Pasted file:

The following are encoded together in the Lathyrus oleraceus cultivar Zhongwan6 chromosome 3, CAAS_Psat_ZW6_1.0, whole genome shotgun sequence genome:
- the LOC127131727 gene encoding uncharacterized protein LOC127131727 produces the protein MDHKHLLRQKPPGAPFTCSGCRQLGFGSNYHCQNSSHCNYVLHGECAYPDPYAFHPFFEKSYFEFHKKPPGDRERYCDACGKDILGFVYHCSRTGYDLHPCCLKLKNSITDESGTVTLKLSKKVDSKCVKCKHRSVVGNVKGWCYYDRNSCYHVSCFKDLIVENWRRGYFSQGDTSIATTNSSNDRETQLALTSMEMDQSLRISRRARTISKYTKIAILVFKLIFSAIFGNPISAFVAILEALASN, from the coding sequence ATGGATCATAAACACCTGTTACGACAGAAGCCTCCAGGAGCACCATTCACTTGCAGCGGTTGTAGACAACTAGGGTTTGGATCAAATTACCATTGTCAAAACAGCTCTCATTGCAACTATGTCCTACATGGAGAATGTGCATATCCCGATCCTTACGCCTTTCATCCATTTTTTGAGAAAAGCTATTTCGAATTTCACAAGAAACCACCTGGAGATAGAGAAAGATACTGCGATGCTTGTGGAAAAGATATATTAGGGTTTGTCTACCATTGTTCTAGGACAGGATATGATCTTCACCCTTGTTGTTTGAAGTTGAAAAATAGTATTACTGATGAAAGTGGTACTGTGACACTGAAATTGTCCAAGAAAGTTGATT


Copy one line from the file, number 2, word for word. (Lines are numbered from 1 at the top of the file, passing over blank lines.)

- the LOC127131727 gene encoding uncharacterized protein LOC127131727 produces the protein MDHKHLLRQKPPGAPFTCSGCRQLGFGSNYHCQNSSHCNYVLHGECAYPDPYAFHPFFEKSYFEFHKKPPGDRERYCDACGKDILGFVYHCSRTGYDLHPCCLKLKNSITDESGTVTLKLSKKVDSKCVKCKHRSVVGNVKGWCYYDRNSCYHVSCFKDLIVENWRRGYFSQGDTSIATTNSSNDRETQLALTSMEMDQSLRISRRARTISKYTKIAILVFKLIFSAIFGNPISAFVAILEALASN, from the coding sequence ATGGATCATAAACACCTGTTACGACAGAAGCCTCCAGGAGCACCATTCACTTGCAGCGGTTGTAGACAACTAGGGTTTGGATCAAATTACCATTGTCAAAACAGCTCTCATTGCAACTATGTCCTACATGGAGAATGTGCATATCCCGATCCTTACGCCTTTCATCCATTTTTTGAGAAAAGCTATTTCGAATTTCACAAGAAACCACCTGGAGATAGAGAAAGATACTGCGATGCTTGTGGAAAAGATATATTAGGGTTTGTCTACCATTGTTCTAGGACAGGATATGATCTTCACCCTTGTTGTTTGAAGTTGAAAAATAGTATTACTGATGAAAGTGGTACTGTGACACTGAAATTGTCCAAGAAAGTTGATT